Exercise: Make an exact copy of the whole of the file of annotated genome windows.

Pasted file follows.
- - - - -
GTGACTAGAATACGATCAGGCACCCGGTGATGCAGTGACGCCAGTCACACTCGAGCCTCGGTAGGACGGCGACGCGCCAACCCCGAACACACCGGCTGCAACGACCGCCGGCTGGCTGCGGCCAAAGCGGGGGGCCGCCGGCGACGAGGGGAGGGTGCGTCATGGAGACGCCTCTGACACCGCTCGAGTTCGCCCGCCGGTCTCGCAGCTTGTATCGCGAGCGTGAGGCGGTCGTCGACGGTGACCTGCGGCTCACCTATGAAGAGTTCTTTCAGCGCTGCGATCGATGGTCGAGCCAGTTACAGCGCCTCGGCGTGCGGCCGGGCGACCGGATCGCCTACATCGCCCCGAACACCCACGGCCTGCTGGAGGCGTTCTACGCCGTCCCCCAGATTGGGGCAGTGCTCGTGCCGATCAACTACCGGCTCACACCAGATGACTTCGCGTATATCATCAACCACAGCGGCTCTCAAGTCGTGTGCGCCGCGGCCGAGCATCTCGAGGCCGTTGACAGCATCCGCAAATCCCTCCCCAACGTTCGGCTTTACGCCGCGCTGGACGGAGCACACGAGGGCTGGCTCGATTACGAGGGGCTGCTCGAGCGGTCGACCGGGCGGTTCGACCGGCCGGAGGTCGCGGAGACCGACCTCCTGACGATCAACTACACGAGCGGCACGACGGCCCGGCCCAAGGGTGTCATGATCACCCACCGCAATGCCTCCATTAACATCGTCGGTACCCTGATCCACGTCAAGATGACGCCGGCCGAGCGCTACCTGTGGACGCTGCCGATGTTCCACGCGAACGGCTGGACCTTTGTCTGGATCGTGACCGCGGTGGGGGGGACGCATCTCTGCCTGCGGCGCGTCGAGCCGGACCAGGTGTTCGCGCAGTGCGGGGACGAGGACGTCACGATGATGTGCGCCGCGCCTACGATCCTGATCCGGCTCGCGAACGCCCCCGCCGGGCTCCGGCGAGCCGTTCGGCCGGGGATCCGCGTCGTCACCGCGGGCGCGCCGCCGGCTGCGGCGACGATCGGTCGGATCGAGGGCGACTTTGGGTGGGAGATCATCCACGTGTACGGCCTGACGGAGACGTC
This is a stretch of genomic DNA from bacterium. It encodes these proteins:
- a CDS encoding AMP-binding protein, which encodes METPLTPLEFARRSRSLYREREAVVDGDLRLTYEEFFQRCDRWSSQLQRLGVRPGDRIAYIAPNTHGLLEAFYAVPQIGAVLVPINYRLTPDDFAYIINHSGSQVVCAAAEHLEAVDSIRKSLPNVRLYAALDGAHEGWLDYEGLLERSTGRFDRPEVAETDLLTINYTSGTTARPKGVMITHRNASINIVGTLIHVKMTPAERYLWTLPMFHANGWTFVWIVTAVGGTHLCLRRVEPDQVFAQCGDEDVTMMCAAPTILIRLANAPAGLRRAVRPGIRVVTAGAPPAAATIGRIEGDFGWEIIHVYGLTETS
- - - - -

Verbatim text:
GTGACTAGAATACGATCAGGCACCCGGTGATGCAGTGACGCCAGTCACACTCGAGCCTCGGTAGGACGGCGACGCGCCAACCCCGAACACACCGGCTGCAACGACCGCCGGCTGGCTGCGGCCAAAGCGGGGGGCCGCCGGCGACGAGGGGAGGGTGCGTCATGGAGACGCCTCTGACACCGCTCGAGTTCGCCCGCCGGTCTCGCAGCTTGTATCGCGAGCGTGAGGCGGTCGTCGACGGTGACCTGCGGCTCACCTATGAAGAGTTCTTTCAGCGCTGCGATCGATGGTCGAGCCAGTTACAGCGCCTCGGCGTGCGGCCGGGCGACCGGATCGCCTACATCGCCCCGAACACCCACGGCCTGCTGGAGGCGTTCTACGCCGTCCCCCAGATTGGGGCAGTGCTCGTGCCGATCAACTACCGGCTCACACCAGATGACTTCGCGTATATCATCAACCACAGCGGCTCTCAAGTCGTGTGCGCCGCGGCCGAGCATCTCGAGGCCGTTGACAGCATCCGCAAATCCCTCCCCAACGTTCGGCTTTACGCCGCGCTGGACGGAGCACACGAGGGCTGGCTCGATTACGAGGGGCTGCTCGAGCGGTCGACCGGGCGGTTCGACCGGCCGGAGGTCGCGGAGACCGACCTCCTGACGATCAACTACACGAGCGGCACGACGGCCCGGCCCAAGGGTGTCATGATCACCCACCGCAATGCCTCCATTAACATCGTCGGTACCCTGATCCACGTCAAGATGACGCCGGCCGAGCGCTACCTGTGGACGCTGCCGATGTTCCACGCGAACGGCTGGACCTTTGTCTGGATCGTGACCGCGGTGGGGGGGACGCATCTCTGCCTGCGGCGCGTCGAGCCGGACCAGGTGTTCGCGCAGTGCGGGGACGAGGACGTCACGATGATGTGCGCCGCGCCTACGATCCTGATCCGGCTCGCGAACGCCCCCGCCGGGCTCCGGCGAGCCGTTCGGCCGGGGATCCGCGTCGTCACCGCGGGCGCGCCGCCGGCTGCGGCGACGATCGGTCGGATCGAGGGCGACTTTGGGTGGGAGATCATCCACGTGTACGGCCTGACGGAGACGTC
This is a stretch of genomic DNA from bacterium. It encodes these proteins:
- a CDS encoding AMP-binding protein, which encodes METPLTPLEFARRSRSLYREREAVVDGDLRLTYEEFFQRCDRWSSQLQRLGVRPGDRIAYIAPNTHGLLEAFYAVPQIGAVLVPINYRLTPDDFAYIINHSGSQVVCAAAEHLEAVDSIRKSLPNVRLYAALDGAHEGWLDYEGLLERSTGRFDRPEVAETDLLTINYTSGTTARPKGVMITHRNASINIVGTLIHVKMTPAERYLWTLPMFHANGWTFVWIVTAVGGTHLCLRRVEPDQVFAQCGDEDVTMMCAAPTILIRLANAPAGLRRAVRPGIRVVTAGAPPAAATIGRIEGDFGWEIIHVYGLTETS